Variability in Sleep Patterns: an Emerging Risk Factor for Hypertension

Research output: Contribution to journalReview article

Details

Original languageEnglish (US)
Article number19
JournalCurrent hypertension reports
Volume22
Issue number2
StatusPublished - Feb 1 2020
Peer-reviewedYes

Abstract

Purpose of Review: In this review, we summarize recent epidemiological data (2014–2019) that examine the association of sleep variability with blood pressure (BP), discuss potential underlying mechanisms, and highlight future research directions. Recent Findings: Higher standard deviations of sleep duration and sleep-onset timing were not related to BP. However, a higher Sleep Regularity Index score was associated with lower odds of hypertension. Studies on social jetlag, a prevalent form of sleep variability, reported null associations. In contrast, lower interdaily stability in circadian rest-activity rhythms, a measure of invariability in sleep-wake cycles between days and synchronization to light and dark cycles, was associated with higher BP and greater hypertension odds, particularly among non-shift workers. Summary: Sleep variability is consistently associated with risk factors for hypertension. Evidence on sleep variability and BP is limited and varies depending on the measure used to characterize day-to-day variability in sleep. Studies that identify and utilize a standard definition of sleep variability, incorporate a 24-h ambulatory BP monitoring, and ensure coinciding timing of sleep and BP measurements are necessary to disentangle these relationships.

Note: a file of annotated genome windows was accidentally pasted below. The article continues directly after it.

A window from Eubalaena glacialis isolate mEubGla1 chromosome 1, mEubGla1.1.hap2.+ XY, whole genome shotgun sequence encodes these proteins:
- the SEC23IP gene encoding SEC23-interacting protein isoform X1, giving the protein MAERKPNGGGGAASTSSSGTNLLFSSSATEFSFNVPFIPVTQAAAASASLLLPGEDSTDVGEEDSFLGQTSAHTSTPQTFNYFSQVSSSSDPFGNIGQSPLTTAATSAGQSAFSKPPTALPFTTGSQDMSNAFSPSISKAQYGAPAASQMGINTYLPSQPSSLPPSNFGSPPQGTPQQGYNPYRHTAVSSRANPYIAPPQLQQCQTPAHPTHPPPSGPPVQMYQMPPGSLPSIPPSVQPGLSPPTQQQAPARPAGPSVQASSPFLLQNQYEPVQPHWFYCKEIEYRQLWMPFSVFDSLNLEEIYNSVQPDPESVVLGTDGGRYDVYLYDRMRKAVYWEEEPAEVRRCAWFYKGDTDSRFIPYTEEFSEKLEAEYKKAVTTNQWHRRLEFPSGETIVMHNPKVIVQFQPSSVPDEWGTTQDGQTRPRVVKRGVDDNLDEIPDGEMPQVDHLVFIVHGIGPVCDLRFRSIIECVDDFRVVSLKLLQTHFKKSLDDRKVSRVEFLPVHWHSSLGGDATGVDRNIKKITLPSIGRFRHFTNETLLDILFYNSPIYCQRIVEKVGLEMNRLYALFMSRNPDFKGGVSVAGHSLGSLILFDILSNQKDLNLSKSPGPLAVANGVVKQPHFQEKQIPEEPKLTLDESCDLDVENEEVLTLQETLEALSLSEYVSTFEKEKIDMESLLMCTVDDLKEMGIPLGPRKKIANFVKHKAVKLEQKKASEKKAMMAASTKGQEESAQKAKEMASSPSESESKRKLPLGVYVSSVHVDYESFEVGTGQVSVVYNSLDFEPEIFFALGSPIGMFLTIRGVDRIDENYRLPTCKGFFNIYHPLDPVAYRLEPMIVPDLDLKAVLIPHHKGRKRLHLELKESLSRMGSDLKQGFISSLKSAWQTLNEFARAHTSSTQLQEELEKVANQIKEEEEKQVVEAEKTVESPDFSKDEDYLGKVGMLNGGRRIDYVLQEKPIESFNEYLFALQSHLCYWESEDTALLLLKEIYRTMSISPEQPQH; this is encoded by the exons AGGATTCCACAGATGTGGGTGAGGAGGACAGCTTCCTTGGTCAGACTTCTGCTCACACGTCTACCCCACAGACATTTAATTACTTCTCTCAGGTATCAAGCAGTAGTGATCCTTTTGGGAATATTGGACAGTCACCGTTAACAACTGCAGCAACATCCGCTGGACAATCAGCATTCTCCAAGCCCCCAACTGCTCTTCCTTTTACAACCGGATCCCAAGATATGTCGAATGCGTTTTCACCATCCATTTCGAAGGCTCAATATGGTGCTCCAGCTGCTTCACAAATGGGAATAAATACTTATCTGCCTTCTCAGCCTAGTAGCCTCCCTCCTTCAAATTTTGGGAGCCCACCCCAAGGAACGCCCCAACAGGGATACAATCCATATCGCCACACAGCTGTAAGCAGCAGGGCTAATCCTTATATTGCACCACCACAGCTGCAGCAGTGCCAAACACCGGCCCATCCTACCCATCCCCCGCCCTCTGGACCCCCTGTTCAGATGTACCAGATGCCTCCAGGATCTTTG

Research areas

  • Blood pressure, Hypertension, Interdaily stability, Sleep variability, Social jetlag